Back in 2014, the ace community as a whole started talking about the trichotomy of sex-favourable, sex-indifferent and sex-repulsed aces, and the problems of making space within the ace community for aces who might fall under any of those hats, and thus might have different or even conflicting needs. This quite quickly became emotionally-laden, as summed up in Siggy’s post on the see-saw cycle; more importantly (and more problematically), almost all of these conversations were predicated on the existence and mutually exclusive nature of this trichotomy.

Recently, Talia posted about not knowing if any given ace might like sex without asking them, using Schrodinger’s cat as an analogy for any given ace’s position on sex. While the basic thesis of the post (that you can’t know someone’s opinion on, really, anything without asking them) is very true, this has brought the trichotomy back into clear focus, with blurring of the lines that only goes one way. That is: Talia mentions in their post that repulsed aces might want to have sex (so they’re presumably not defining ‘repulsed’ as ‘not wanting sex, thanks bye’, although I think that’s a pretty common definition), but they don’t suggest that it might go the other way, that sex-favourable people might not want to have sex. Instead, they mention in a comment that ‘I am not sure how often other sex-favourable aces think about sex, but it’s definitely on their radar and they definitely care about it’, and suggests that if someone doesn’t, then they might be sex-indifferent or sex-neutral. I think this is an example of the trichotomy being twisted to fit somewhere it doesn’t: either these do describe your willingness to have sex (in which case, ‘repulsed but also favourable’ doesn’t make sense), or they don’t (in which case, the assumption that sex-favourable aces have sex on their radar and care about it falls down).

When I started dating my ex, in 2012, the general tenor of the ace community at the time was that you had three options if you wanted to date someone: date an ace (who presumably wouldn’t want sex, not that that caveat was ever given); be polyamorous so that your non-ace partner can fuck someone else (because having sex is a need, etc); or compromise and have sex yourself (because: need). My ex wasn’t ace, and I was too insecure to be poly, so… (To be clear, I of course can’t blame the ace community for my own decisions, even if they were flawed, but I do wonder sometimes what I’d have done if I’d had a community that more strongly underscored that I didn’t have to have sex, and that not wanting to was a good enough reason.)

In 2014, then, I felt that I had to claim the identity of sex-favourable; after all, I was sexually active, which seemed to be the only criterion, and a lot of the early discussion was framed as sex-favourable aces not letting sex-repulsed aces have space or resources, so it would be wrong not to identify myself, lest that make me take up space or resources that weren’t mine to use. Ironically, I felt a lot more alienated from the community during and after those conversations; I was taking up too much space in the ace community mostly by existing (and so should withdraw, and for some years I did), and beyond that, people had repeatedly suggested that the ace community should have sex-optional subspaces for repulsed aces only (such as ace-muslim’s comment here, though I should stress that she wasn’t the only one and I am not trying to criticise her specifically).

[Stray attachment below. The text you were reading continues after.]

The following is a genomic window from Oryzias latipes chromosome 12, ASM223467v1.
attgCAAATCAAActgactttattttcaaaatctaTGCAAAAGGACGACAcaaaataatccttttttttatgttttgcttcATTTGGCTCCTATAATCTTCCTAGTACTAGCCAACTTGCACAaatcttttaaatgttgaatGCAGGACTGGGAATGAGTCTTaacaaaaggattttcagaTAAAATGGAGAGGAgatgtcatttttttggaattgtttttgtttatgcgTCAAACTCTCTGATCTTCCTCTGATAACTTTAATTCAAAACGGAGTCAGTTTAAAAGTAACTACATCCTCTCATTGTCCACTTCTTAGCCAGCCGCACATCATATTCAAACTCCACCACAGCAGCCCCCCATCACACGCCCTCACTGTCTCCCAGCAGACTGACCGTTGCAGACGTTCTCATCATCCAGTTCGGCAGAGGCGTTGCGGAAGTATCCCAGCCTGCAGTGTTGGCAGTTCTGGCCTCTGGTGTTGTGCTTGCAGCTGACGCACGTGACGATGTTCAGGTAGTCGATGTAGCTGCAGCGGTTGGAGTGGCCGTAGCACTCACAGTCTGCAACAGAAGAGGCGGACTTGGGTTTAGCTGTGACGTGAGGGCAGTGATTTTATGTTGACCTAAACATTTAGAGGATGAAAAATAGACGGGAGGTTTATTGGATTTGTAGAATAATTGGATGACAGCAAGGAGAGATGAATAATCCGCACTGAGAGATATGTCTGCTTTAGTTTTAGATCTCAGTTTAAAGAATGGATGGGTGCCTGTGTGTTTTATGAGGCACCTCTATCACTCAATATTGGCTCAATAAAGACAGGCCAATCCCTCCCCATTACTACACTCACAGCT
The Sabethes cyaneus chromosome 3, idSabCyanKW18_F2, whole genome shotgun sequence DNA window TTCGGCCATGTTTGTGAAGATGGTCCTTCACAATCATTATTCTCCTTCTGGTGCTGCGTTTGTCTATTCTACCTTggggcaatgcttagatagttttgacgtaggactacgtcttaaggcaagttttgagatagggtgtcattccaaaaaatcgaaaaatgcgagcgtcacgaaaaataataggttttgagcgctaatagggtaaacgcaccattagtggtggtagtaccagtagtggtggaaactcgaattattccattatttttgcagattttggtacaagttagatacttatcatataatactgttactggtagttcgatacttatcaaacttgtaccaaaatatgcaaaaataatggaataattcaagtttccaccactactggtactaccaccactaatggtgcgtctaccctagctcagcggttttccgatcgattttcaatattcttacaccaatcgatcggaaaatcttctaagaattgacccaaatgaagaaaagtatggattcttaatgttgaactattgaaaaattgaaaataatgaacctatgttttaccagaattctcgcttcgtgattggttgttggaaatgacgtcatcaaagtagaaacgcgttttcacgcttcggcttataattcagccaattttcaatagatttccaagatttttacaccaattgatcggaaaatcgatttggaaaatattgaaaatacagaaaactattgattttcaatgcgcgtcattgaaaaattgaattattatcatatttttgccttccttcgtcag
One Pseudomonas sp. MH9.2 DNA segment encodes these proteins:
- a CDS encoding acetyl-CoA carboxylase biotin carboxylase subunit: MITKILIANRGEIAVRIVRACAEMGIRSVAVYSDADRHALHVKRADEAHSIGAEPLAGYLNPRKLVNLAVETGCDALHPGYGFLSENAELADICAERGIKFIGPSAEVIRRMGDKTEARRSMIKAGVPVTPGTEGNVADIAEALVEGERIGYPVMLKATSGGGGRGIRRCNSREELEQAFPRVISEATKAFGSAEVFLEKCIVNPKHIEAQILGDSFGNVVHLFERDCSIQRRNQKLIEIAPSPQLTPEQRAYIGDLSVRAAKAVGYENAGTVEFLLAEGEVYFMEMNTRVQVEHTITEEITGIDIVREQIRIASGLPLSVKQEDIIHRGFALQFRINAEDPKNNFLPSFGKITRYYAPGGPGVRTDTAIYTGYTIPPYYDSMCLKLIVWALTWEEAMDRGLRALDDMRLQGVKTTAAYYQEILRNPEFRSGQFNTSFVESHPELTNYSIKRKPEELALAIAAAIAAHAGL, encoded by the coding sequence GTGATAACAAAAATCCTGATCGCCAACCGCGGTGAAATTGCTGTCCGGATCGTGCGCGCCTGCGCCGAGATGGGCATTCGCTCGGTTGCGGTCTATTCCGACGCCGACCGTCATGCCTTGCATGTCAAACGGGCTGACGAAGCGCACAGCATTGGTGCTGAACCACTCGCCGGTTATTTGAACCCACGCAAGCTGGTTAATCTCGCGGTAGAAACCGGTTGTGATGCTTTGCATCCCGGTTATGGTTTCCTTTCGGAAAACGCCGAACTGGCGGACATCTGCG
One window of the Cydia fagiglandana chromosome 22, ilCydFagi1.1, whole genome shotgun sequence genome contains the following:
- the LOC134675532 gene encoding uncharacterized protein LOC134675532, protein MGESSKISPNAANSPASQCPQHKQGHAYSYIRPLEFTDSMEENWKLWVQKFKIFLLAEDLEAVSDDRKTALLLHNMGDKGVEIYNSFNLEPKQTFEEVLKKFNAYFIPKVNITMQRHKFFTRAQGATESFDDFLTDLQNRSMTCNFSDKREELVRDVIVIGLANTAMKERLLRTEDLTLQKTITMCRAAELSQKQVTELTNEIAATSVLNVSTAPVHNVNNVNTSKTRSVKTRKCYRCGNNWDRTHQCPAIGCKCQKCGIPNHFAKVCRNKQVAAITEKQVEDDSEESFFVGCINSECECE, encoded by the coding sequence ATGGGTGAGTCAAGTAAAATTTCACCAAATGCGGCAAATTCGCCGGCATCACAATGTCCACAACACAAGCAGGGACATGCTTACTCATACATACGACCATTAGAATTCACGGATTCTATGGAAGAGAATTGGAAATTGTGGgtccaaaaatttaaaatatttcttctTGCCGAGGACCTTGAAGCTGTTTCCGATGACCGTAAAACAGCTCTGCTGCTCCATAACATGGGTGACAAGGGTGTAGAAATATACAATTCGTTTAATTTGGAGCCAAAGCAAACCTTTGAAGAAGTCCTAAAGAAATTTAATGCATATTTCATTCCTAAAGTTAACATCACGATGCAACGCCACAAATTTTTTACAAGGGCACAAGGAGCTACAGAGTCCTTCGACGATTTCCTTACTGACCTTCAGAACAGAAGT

You can’t quite square this circle: either anyone with any sort of not-100%-repulsed actions or feelings, past or present, can be lumped under sex-favourable, or sex-favourable only means people completely unaffected by compulsory sexuality and in no need of resources and sex-optional spaces. And as Siggy pointed out, the set of ‘people completely unaffected by compulsory sexuality’ is an empty set, and the set of ‘sex-favourable aces’ is absolutely not a subset of it. Plenty of people have also talked about the issues with assuming that anyone not 100% repulsed is favourable (or maybe indifferent, but with the same results) and up for sex all the time, with the flipside being that any aces who have sex or have had sex – as I mentioned above – are automatically assumed to be sex-favourable (or even grey-ace).

Of course, those assumptions aren’t unique to the ace community, nor did they originate there. As Queenie points out, one of the mainstays of compulsory sexuality is that once you’ve consented under one particular set of circumstances, you’ll always consent under those circumstances. This is also reflected in both purity culture (the marriage debt, etc) and in sex-positivity; it’s not surprising that we replicate these assumptions in our own taxonomies, but it’s also not helpful.

Where does this leave us, then? If we pick apart this trichotomy, what are we left with? I don’t have an exact answer for this, but one thing I do know: we need to stop segmenting and siloing our narratives based on the perceived immutability of this taxonomy. I’ve sketched out how I fell into the narrative of ace has a partner → ace has to have sex → ace has to be sex-favourable → ace never has any complicated or upsetting experiences with sex and never needs any resources or sex-optional spaces (and any experiences or thoughts this ace does have are appropriative and attention-seeking). I’m sure this is not unique, and I think that taking care to leave our narratives open – to avoid assuming that the only people who need our resources or words are one adjective or another – can give our community, and by extension the people in it, a broader spread of possibilities. From 2014 until a few months ago, I read so many narratives and posts and resources by and for sex-repulsed people that could have helped me, and reminded myself that I wasn’t allowed to think that I might be allowed to use them; I don’t want that to happen to anyone else.